Thursday, November 17, 2011

A Javascript Introduction

Had a chance to read a nice javascript tutorial on variables and data types :)
Let's share :)

Q: How will I declare a variable?
var variablename;

Q: I don't like variablename I wish to have $$$$$, Is it possible?
A: Ya you can there is no restriction on varible names except
1. It should start with either a alphabet or $ or _
2. It should not use any reserve words like function, break, var, etc.,
3. It should not use any of the operators [!@#%^&*()-+=]

Q: Is there any javascript practise to declare variables?
A: The answers is upto you. But most common practise is using CamelCase [Inherited from java]
 var testvariable;
 const TEST_CONSTANT;
 function testFunction() {
    
 }
 testObject = new Object();
 
Another way is Hungarian Notation - appending type of the field/variable to its name
var intAge = 19; //Interger
var strName = "xxxx"; //String
var bSet = false; //Boolean
var fpRate = 12.22; //Floating Point
var fMember = true; //Flag
Advantage:
Following such conventions would increase the readability factor of the code.

Q: What are the primitive types available?
A: numeric, string, boolean are the 3 primitive types available in JavaScript.
All these 3 Primitive types are wrapped by in-built Number, String and Boolean objects

Q: Wrapped by - means?
A: Number, String and Boolean are in-built objects, that support predefined methods for its instances.
Applying such methods over primitive types will also work, though they are not an instance of any of the above mentioned in-built objects.

Q: How is it possible?
A: On applying those methods over primitive types an anonymous instance of respective in-buit object is created and destroyed once the process is completed
Ex:
var age = 12;
var hexAge = age.toString(16);
Here, a Number object is created and it wraps primitive type of 'age', then toString is applied. Once the result is assigned, the instance created is destroyed

Q: What about case sensitiveness?
A: Javascript is Case Sensitive
Ex:
var age = 12;
var Age = 22; //Valid and Different from age

Q: What is this var? Why not int, float, String?
A: Javascript supports loose typing. Type of the variable is defined based on its content
Ex:
var age; //Type undefined
var intAge = 12;  //Type numeric
var fpAge = 12.12; //Type numeric
var bAge = true; //Type boolean
var strAge = '12'; //Type string
var arMarks = new Array() //Type Array object
intAge = true; //Changes type to boolean
Note:
Every Un Initialized variable either declared or not will be initialized with undefined;
Every variable has a boolean value associated with it, to mention whether it is set or not

Q: How does String work?
A: Strings are array of characters quoted either using '' or "" [Either make no difference].
Ex:
var strName = 'xxxx'; //valid
var strCity = "zz";  //valid
var strHobby = "I'm writing a blog"; //valid
var strMe = 'This is my number "12345"'; //valid
var strIV = 'I'm single'//Invalid
var strValid = 'I\'m single' //valid
Escaping characters is allowed and meaning is the same as other languages
Ex: \n, \t, \\, \'

Q: Guess the value of vars
var a = 1+2+3+'4';
var b = '4'+3+2+1;
 
A: a = 64 & b = 4321
Reason:
+ -> Means Concatenation over strings and Addition over numerics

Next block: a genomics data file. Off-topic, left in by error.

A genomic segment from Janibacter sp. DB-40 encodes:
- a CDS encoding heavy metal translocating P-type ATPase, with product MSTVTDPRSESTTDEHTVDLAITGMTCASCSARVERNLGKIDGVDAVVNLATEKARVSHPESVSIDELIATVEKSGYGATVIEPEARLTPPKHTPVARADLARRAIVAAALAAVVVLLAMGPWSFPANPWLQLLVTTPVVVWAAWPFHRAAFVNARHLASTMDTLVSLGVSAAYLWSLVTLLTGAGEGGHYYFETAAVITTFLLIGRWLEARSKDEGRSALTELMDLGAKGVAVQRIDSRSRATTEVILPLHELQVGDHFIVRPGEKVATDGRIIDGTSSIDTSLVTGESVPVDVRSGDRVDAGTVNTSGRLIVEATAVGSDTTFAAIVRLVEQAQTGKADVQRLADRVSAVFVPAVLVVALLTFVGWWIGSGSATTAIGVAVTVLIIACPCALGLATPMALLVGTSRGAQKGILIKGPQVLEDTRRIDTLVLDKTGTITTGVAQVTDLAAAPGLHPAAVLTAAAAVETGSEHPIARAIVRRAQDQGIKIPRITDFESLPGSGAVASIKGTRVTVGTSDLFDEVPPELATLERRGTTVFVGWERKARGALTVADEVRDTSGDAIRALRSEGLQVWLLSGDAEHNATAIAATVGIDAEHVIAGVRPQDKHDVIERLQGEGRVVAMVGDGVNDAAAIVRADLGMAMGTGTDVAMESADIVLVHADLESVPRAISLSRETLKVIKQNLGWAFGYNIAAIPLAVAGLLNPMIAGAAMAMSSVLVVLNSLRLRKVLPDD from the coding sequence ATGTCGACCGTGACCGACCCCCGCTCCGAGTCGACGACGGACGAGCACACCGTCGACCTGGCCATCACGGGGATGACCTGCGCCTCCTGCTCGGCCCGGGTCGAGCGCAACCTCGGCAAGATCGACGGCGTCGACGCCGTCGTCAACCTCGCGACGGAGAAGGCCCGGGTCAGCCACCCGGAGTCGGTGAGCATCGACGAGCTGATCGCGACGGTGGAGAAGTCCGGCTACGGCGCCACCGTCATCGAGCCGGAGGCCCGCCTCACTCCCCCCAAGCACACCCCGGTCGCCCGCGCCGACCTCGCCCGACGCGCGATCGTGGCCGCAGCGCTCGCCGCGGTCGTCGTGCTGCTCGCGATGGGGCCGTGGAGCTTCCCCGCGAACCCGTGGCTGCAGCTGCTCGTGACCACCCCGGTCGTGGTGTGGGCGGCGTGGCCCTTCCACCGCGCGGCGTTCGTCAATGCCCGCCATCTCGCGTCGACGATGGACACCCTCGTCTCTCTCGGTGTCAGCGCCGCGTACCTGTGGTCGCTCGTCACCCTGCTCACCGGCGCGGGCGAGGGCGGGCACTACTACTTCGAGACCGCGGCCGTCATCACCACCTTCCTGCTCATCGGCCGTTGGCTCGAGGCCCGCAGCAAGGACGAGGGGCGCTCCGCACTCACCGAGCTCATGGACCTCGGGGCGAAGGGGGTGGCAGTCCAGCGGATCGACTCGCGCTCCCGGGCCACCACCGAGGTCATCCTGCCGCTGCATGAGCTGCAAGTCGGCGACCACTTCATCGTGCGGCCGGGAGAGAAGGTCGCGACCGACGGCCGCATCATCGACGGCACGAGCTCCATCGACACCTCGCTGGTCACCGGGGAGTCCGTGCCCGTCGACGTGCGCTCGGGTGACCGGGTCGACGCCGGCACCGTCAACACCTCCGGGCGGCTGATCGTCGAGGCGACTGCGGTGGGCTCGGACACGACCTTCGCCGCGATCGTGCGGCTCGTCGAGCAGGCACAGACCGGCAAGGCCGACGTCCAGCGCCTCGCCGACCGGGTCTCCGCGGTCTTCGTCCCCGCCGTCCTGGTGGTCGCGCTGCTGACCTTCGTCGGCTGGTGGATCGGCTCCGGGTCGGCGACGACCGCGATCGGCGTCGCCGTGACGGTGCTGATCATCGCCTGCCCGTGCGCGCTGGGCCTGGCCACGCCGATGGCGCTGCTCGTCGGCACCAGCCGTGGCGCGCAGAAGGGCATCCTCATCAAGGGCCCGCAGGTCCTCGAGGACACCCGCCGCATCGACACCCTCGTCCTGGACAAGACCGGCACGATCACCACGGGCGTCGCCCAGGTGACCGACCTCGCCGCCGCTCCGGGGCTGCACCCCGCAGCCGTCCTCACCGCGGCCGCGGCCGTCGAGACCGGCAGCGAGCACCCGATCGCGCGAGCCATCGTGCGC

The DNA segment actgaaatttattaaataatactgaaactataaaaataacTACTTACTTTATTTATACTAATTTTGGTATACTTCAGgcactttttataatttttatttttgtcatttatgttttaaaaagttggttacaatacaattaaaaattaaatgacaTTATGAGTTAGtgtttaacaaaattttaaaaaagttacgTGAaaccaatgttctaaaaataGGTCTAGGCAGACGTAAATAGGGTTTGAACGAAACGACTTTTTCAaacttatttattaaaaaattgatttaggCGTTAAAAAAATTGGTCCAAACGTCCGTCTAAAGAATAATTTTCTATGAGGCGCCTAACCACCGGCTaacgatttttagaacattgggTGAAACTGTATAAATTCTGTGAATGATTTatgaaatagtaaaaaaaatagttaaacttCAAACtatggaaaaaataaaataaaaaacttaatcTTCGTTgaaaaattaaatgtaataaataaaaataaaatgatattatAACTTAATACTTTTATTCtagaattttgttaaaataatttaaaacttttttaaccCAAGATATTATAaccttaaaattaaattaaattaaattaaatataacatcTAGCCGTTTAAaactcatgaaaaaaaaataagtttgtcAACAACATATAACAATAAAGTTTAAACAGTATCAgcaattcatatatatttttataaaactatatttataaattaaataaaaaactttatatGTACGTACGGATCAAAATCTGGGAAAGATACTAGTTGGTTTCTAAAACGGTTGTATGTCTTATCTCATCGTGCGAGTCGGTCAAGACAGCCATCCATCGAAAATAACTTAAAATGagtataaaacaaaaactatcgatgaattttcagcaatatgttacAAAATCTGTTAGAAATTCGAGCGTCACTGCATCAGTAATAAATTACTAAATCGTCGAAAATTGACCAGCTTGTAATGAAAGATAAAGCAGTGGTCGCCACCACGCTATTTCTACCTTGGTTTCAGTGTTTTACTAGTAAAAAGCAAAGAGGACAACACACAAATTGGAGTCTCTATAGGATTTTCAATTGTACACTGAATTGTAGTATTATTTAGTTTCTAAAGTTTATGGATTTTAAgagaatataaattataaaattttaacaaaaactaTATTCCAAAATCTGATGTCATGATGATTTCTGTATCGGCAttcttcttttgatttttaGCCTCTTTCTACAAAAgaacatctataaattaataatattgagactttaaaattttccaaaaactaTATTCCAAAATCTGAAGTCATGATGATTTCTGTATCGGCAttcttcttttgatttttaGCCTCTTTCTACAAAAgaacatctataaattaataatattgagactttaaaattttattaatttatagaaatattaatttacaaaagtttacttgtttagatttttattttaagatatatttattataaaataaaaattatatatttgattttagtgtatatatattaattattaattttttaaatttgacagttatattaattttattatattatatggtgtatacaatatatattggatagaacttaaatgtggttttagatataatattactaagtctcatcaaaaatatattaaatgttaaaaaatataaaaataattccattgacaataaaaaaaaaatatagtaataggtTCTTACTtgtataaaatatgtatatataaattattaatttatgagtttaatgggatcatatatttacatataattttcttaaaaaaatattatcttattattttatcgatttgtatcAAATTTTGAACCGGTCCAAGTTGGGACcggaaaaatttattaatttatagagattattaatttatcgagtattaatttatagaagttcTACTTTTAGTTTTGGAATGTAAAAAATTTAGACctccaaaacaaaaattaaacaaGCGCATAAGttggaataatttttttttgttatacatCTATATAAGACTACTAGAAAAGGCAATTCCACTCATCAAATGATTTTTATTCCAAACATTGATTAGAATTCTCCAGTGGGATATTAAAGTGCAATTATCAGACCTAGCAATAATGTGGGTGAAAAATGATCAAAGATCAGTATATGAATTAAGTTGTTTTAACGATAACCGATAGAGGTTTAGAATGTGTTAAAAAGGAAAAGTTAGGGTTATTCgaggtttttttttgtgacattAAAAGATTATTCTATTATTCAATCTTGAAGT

This is the only operator which converts numeric to string implicitly
Others convert the other way round

Q: Guess the value of vars
var a =  12/'4';
var b = '12'/'4';
var c = '12' > '4';
var d = '12' > 4;
A: a = 3 , b = 3 , c = false & d = true
Reason for c:
Both the operands are string so, it is equal to strcmp

Q: Guess the value of vars
var test = new Array('1',{"sample":'2'},'3',4,5,1.2,3.4);
var a =  test[0];
var b = test[1].sample;
var c = test[7];
var d = test['element'];
 
A: a = '1' ,b = 2 & c = undefined & d =undefined
Reason:
Array in javascript itself is an in-built object. It is just a heterogenous collection.
It is always a hash where key for the hash is the index
key---value
'0'---1
'1'---object
'2'---'3'
....
So referencing an outof bound index [7] or not even an index ['element'] will never throw an error instead returns undefined

Some Typeconversion Facts
Number
Conversion:
  Explicit:
    Integer.parseInt()
    Integer.parseFloat()
  Implicit:
    Any arithmetic expression does implicit conversion [except + as mentioned earlier]
undefined----Nan
null---------Nan or 0 [Browser Dependent]
true---------1
false--------0
string-------corresponding value 
object-------Nan 
String
Conversion:
  Explicit:
    toString
  Implicit:
    + operator
undefined---'undefined'
null--------'null'
true--------'true'
false-------'false'
number------'value'
object------[ObjectType object]
Boolean
undefined---false
null--------false
number------false if value is 0 or NAN, true other wise
string------true if not empty [empty is not equal to null]

What ever might be the type while outputting to the browser everything is converted to string :)

If we use some undeclared variable a prototype chain is followed to figure out its value.
Say
var test = {
      'hai':'sample',
      'testFunc':function sampleFunc(){}
    };

alert(test.hai);
Chain:test->object [object is parent of all & end of prototype chain]

Here object test has its own prototype. On executing test.hai JS engine checks for hai in test's prototype. If not defined, it follows the prototype chain of test which is followed by object. If it couldn't find it in it's prototype it returns undefined instead any error.

You cannot access undefined of undefined, Means
var hai;
var sample = hai.test;//Invalid Will throw Type Error since base is undefined
bar.foo; // Invalid Will throw Referrence Error. Since bar is not even declared

Try all these yourself
false == 'false'
false == null
false == ''
false == undefined
false == 0
false == Nan
false == 'false'
true == 'true'
true == '1'
false == '0'
''==0
And wonder :)

I hope I'm Done :)